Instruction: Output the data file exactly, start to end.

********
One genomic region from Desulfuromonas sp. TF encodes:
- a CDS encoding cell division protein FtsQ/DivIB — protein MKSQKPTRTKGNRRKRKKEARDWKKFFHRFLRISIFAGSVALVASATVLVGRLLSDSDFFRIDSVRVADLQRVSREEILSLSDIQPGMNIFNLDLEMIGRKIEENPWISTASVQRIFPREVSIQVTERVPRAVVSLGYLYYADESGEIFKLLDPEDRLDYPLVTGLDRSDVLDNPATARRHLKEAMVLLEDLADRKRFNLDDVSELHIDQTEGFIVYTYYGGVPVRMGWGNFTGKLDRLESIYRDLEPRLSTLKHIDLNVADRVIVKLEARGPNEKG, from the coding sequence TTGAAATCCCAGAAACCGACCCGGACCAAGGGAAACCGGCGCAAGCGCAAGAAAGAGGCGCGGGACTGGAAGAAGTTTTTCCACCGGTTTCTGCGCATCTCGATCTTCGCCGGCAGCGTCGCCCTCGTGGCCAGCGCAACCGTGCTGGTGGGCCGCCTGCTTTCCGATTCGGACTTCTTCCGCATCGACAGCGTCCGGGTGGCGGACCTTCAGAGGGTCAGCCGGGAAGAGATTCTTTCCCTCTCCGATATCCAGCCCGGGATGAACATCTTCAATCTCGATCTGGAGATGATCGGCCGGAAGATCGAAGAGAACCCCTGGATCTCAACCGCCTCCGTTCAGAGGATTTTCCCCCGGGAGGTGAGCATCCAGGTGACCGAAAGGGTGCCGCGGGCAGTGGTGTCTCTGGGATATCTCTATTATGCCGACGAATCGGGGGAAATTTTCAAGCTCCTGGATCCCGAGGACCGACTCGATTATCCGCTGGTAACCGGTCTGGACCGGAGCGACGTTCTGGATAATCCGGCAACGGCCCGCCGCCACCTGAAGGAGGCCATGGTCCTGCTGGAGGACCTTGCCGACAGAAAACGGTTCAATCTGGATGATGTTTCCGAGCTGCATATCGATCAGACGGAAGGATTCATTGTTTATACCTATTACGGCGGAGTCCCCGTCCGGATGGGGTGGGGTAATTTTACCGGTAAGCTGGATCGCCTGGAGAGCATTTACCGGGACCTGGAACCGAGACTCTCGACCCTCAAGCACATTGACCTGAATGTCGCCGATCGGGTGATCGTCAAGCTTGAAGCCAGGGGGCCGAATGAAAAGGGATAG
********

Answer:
One genomic region from Desulfuromonas sp. TF encodes:
- a CDS encoding cell division protein FtsQ/DivIB — protein MKSQKPTRTKGNRRKRKKEARDWKKFFHRFLRISIFAGSVALVASATVLVGRLLSDSDFFRIDSVRVADLQRVSREEILSLSDIQPGMNIFNLDLEMIGRKIEENPWISTASVQRIFPREVSIQVTERVPRAVVSLGYLYYADESGEIFKLLDPEDRLDYPLVTGLDRSDVLDNPATARRHLKEAMVLLEDLADRKRFNLDDVSELHIDQTEGFIVYTYYGGVPVRMGWGNFTGKLDRLESIYRDLEPRLSTLKHIDLNVADRVIVKLEARGPNEKG, from the coding sequence TTGAAATCCCAGAAACCGACCCGGACCAAGGGAAACCGGCGCAAGCGCAAGAAAGAGGCGCGGGACTGGAAGAAGTTTTTCCACCGGTTTCTGCGCATCTCGATCTTCGCCGGCAGCGTCGCCCTCGTGGCCAGCGCAACCGTGCTGGTGGGCCGCCTGCTTTCCGATTCGGACTTCTTCCGCATCGACAGCGTCCGGGTGGCGGACCTTCAGAGGGTCAGCCGGGAAGAGATTCTTTCCCTCTCCGATATCCAGCCCGGGATGAACATCTTCAATCTCGATCTGGAGATGATCGGCCGGAAGATCGAAGAGAACCCCTGGATCTCAACCGCCTCCGTTCAGAGGATTTTCCCCCGGGAGGTGAGCATCCAGGTGACCGAAAGGGTGCCGCGGGCAGTGGTGTCTCTGGGATATCTCTATTATGCCGACGAATCGGGGGAAATTTTCAAGCTCCTGGATCCCGAGGACCGACTCGATTATCCGCTGGTAACCGGTCTGGACCGGAGCGACGTTCTGGATAATCCGGCAACGGCCCGCCGCCACCTGAAGGAGGCCATGGTCCTGCTGGAGGACCTTGCCGACAGAAAACGGTTCAATCTGGATGATGTTTCCGAGCTGCATATCGATCAGACGGAAGGATTCATTGTTTATACCTATTACGGCGGAGTCCCCGTCCGGATGGGGTGGGGTAATTTTACCGGTAAGCTGGATCGCCTGGAGAGCATTTACCGGGACCTGGAACCGAGACTCTCGACCCTCAAGCACATTGACCTGAATGTCGCCGATCGGGTGATCGTCAAGCTTGAAGCCAGGGGGCCGAATGAAAAGGGATAG